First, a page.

Burma Army Launches Airstrike Against AA in Rathedaung
By NETWORK MEDIA GROUP (NMG)
Sunday, September 6, 2020
The Burma Army and Arakan Army (AA) engaged in intensifying clashes in the Kyauktan area of Rathedaung Township in Rakhine State on Friday.
Khin Saw Wai, a parliamentarian for Rathedaung Township, said that the Burmese military launched an airstrike on the AA in the area on September 4.
“We know that there were intensifying clashes in the Kyauktan area in this morning,” she told NMG on Friday. “Villagers reported to me that the Burma Army used combat helicopters to attack the AA. Clashes occurred on Amyet Mountain in the Kyauktan area.”
The fighting followed a September 1 declaration by the Brotherhood Alliance—made up of the AA, Myanmar National Democratic Alliance Army (MNDAA) and Ta’ang National Liberation Army (TNLA)—to extend an existing unilateral ceasefire until November 9, after Burma’s general election on November 8.
“We already announced our unilateral ceasefire, but intensifying clashes have occurred in the AA area,” TNLA spokesperson Maj Mai Aik Kyaw told NMG. “The Burma Army also announced a unilateral ceasefire, except in Rakhine State. Then the Burma Army launched strong attacks on the AA. They are putting military pressure on the AA. They are trying to solve problems through military means. That’s why a series of clashes has occurred in Rakhine State,” he explained.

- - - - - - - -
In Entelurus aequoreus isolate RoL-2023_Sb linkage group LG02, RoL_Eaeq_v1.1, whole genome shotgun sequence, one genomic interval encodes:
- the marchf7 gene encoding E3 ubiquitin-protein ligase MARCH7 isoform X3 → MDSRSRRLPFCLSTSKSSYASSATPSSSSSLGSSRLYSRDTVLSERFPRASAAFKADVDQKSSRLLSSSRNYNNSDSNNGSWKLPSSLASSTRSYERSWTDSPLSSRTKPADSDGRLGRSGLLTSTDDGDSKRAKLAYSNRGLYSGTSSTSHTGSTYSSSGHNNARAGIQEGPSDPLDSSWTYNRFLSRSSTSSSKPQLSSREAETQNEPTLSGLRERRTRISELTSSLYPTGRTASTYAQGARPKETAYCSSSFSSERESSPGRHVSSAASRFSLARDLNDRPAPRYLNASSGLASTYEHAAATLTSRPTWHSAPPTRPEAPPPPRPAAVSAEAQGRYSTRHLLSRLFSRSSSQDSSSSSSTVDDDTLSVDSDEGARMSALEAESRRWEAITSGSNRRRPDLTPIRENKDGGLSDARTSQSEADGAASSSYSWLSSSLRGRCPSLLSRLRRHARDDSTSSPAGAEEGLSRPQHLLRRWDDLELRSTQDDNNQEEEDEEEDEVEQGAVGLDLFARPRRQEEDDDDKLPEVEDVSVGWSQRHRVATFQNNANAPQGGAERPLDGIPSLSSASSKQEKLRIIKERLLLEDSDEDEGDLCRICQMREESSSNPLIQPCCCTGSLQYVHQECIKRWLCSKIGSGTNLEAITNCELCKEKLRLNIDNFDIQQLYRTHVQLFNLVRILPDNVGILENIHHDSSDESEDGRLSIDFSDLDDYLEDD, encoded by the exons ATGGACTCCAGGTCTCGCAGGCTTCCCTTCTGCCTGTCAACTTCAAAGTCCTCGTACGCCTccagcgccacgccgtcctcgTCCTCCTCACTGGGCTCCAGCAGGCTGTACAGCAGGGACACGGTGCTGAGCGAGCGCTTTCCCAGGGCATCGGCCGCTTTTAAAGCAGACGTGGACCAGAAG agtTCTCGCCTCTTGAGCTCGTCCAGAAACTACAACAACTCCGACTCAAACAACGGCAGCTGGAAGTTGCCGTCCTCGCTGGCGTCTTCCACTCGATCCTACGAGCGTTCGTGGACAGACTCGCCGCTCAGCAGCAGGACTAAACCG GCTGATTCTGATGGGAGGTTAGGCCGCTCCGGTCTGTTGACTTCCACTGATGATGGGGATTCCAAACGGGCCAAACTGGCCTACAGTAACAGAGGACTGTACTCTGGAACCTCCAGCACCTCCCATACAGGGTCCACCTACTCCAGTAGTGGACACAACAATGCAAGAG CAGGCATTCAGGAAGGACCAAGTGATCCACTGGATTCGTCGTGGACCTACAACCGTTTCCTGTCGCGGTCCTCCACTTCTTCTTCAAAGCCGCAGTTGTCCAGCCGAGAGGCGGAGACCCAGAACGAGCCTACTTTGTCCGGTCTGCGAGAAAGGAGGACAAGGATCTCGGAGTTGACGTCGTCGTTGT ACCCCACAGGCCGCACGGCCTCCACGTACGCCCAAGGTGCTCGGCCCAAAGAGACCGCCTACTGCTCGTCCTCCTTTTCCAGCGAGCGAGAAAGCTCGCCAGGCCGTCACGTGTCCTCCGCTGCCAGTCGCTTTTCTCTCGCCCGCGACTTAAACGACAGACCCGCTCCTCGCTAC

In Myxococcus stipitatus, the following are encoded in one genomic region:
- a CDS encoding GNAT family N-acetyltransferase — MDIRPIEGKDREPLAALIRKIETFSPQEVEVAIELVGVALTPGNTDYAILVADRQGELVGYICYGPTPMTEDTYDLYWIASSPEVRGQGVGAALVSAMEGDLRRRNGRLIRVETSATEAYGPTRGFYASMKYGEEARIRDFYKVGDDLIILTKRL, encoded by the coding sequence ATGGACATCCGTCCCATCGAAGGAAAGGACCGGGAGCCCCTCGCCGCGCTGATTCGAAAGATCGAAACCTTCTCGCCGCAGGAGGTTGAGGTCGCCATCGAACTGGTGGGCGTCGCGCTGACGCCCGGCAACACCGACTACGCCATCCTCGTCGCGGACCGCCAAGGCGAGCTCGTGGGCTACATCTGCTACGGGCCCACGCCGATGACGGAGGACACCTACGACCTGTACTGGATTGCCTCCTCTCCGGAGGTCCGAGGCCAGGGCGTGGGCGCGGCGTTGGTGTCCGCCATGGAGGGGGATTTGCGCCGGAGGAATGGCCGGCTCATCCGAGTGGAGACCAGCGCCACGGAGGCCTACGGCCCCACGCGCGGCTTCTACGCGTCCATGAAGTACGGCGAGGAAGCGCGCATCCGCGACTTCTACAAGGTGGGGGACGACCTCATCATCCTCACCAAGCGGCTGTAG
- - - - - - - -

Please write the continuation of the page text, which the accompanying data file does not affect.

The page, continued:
The Brotherhood Alliance has recommended that the Burma Army halt military offensives in ethnic regions in order to reduce clashes with ethnic armed organizations (EAOs).
“They need to reduce their military operations—they need to stop their operations. They already announced a unilateral ceasefire. In practice, they need to stop military operations on the ground,” Maj Mai Aik Kyaw said.
Parliamentarian Khin Saw Wai said the ceasefire declarations from both EAOs and the Burma Army have not stopped fighting.
“In practice, clashes are intensifying on the ground,” she told NMG. “[The AA’s] Maj-Gen Tun Myat Naing told media outlets they have accepted the holding of elections in Rakhine State. […] If all stakeholders can negotiate, I think, we will have good results.”
The previous unilateral ceasefire ended on August 31.
The Brotherhood Alliance have held talks with the government and military regarding a possible bilateral ceasefire agreement.